**MATH 420: Mathematical Modeling**

**For slides and exhibits from
lectures, click here**.

**For R and MATLAB scripts, click here**.

**For information on getting started
with R, click here**.

**For Current HW/Project Assignment,
click here.**

** HW1 Assignment, due Friday,
Feb. 11. HW2 due Feb. 16.
HW3 due Mar. 4.**

**Instructors:**

Eric Slud, Stat. Program, Math.
Dept., Office Rm. 2314, x5-5469, evs@math.umd.edu

Wojtek Czaja,
Math. Dept. Rm. 4406, x5-5106, wojtek@math.umd.edu

Brian Hunt,
Math. Dept. Rm. 1105, x5-5056, bhunt@umd.edu

David Levermore,
Math. Dept. Rm. 3313, x5-5127, lvrmr@math.umd.edu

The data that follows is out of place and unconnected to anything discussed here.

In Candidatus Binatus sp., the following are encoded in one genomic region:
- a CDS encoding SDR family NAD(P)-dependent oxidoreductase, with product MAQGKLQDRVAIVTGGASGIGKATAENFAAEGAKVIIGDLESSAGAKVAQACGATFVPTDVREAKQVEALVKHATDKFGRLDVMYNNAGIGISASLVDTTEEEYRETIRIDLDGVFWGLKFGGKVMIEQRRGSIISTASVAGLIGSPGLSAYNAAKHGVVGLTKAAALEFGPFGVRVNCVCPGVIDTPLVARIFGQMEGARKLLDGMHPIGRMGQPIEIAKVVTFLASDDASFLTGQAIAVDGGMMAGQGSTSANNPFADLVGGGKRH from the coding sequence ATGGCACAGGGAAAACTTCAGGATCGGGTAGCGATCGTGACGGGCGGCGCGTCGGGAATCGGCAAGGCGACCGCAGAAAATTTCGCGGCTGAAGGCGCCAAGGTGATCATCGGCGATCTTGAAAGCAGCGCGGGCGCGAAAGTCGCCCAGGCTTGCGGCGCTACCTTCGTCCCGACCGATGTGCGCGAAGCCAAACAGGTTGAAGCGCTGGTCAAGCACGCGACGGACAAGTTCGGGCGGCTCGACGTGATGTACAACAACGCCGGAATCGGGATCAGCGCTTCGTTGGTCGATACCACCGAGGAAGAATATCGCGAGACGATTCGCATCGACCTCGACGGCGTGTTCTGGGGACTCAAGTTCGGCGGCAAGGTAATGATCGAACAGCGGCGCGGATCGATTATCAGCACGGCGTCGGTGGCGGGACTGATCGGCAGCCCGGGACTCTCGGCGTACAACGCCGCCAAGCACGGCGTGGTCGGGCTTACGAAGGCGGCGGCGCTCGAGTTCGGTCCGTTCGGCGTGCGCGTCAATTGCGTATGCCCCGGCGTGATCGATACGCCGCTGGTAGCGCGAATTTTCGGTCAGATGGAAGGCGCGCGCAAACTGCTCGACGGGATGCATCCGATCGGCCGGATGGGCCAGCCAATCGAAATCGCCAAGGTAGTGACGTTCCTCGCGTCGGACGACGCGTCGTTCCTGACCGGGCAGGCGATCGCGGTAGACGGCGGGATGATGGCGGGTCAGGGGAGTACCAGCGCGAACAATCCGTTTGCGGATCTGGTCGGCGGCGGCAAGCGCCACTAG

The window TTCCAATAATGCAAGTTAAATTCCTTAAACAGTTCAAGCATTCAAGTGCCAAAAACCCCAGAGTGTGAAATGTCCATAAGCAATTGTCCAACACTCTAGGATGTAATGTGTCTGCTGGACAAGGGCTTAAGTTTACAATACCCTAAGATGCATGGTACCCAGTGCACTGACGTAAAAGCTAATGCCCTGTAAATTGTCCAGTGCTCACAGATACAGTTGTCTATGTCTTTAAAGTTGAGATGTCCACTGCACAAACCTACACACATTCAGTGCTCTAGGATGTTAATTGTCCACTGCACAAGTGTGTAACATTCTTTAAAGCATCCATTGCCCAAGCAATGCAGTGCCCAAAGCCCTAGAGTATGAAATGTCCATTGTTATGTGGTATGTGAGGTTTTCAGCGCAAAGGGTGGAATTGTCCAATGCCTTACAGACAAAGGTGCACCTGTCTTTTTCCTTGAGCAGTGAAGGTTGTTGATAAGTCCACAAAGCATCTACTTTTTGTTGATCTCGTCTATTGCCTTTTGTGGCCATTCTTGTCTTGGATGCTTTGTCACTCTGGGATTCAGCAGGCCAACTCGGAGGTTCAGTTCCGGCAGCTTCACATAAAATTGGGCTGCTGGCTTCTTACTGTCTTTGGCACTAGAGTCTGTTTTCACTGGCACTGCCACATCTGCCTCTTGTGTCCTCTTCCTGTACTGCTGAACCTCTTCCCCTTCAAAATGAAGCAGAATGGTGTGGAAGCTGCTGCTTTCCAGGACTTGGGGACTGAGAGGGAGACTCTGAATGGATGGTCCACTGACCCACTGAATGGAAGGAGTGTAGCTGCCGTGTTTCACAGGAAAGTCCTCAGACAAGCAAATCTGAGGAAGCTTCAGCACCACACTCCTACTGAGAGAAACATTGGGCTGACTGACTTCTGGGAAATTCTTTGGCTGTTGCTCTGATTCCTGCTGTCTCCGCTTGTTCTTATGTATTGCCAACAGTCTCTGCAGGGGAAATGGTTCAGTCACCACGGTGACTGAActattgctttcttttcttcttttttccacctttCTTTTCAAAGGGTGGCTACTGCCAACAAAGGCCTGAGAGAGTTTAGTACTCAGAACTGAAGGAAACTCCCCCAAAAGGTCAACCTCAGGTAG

**Office hours: initially M3, Th2** for Eric Slud

**Prerequisites:** MATH 241, 246,
and either 240 or 461; STAT 400 is also
desirable.

Recommended additional background:
some computer proficiency either in MATLAB or other computing platform

(Mathematica, MAPLE, R , ...) where numerical analysis tasks and graphical outputs
are easy to generate; and some

previous exposure to data (in STAT or
MATH or an outside discipline like economics or biology or engineering).

**Description:** The main objective of this course
is to learn from experience the various aspects of the

modeling process, including:

Formulating and refining a mathematical model

Mathematical and computational analysis of the model

Evaluation and modification of model results and assumptions, and

Oral and written communication of the results

Mathematical techniques discussed will be motivated by problems from
areas such as physics, biology, economics, etc.

**Brian Hunt's overview of the